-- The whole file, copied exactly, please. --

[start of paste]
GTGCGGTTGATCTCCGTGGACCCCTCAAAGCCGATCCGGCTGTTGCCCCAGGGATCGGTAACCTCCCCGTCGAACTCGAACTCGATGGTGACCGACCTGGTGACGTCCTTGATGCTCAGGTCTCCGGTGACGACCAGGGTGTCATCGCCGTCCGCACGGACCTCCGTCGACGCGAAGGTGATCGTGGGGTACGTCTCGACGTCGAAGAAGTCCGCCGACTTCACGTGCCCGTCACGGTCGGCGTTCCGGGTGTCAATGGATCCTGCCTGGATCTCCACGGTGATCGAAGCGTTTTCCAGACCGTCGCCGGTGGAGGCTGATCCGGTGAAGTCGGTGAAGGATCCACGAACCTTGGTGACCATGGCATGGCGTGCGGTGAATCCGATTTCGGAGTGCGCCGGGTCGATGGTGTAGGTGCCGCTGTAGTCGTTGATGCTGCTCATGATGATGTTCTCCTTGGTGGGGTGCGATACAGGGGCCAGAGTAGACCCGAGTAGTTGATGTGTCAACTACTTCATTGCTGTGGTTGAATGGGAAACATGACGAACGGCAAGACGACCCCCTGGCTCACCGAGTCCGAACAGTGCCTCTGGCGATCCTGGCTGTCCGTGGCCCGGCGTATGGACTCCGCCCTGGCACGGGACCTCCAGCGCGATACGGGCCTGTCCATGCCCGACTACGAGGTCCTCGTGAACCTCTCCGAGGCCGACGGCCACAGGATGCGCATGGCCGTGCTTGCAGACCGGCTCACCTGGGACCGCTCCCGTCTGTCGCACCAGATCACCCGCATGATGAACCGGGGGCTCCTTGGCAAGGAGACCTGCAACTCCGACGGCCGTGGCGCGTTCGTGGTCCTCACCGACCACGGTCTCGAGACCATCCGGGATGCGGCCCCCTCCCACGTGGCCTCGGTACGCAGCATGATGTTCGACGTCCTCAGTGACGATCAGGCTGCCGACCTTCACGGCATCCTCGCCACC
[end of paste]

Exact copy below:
GTGCGGTTGATCTCCGTGGACCCCTCAAAGCCGATCCGGCTGTTGCCCCAGGGATCGGTAACCTCCCCGTCGAACTCGAACTCGATGGTGACCGACCTGGTGACGTCCTTGATGCTCAGGTCTCCGGTGACGACCAGGGTGTCATCGCCGTCCGCACGGACCTCCGTCGACGCGAAGGTGATCGTGGGGTACGTCTCGACGTCGAAGAAGTCCGCCGACTTCACGTGCCCGTCACGGTCGGCGTTCCGGGTGTCAATGGATCCTGCCTGGATCTCCACGGTGATCGAAGCGTTTTCCAGACCGTCGCCGGTGGAGGCTGATCCGGTGAAGTCGGTGAAGGATCCACGAACCTTGGTGACCATGGCATGGCGTGCGGTGAATCCGATTTCGGAGTGCGCCGGGTCGATGGTGTAGGTGCCGCTGTAGTCGTTGATGCTGCTCATGATGATGTTCTCCTTGGTGGGGTGCGATACAGGGGCCAGAGTAGACCCGAGTAGTTGATGTGTCAACTACTTCATTGCTGTGGTTGAATGGGAAACATGACGAACGGCAAGACGACCCCCTGGCTCACCGAGTCCGAACAGTGCCTCTGGCGATCCTGGCTGTCCGTGGCCCGGCGTATGGACTCCGCCCTGGCACGGGACCTCCAGCGCGATACGGGCCTGTCCATGCCCGACTACGAGGTCCTCGTGAACCTCTCCGAGGCCGACGGCCACAGGATGCGCATGGCCGTGCTTGCAGACCGGCTCACCTGGGACCGCTCCCGTCTGTCGCACCAGATCACCCGCATGATGAACCGGGGGCTCCTTGGCAAGGAGACCTGCAACTCCGACGGCCGTGGCGCGTTCGTGGTCCTCACCGACCACGGTCTCGAGACCATCCGGGATGCGGCCCCCTCCCACGTGGCCTCGGTACGCAGCATGATGTTCGACGTCCTCAGTGACGATCAGGCTGCCGACCTTCACGGCATCCTCGCCACC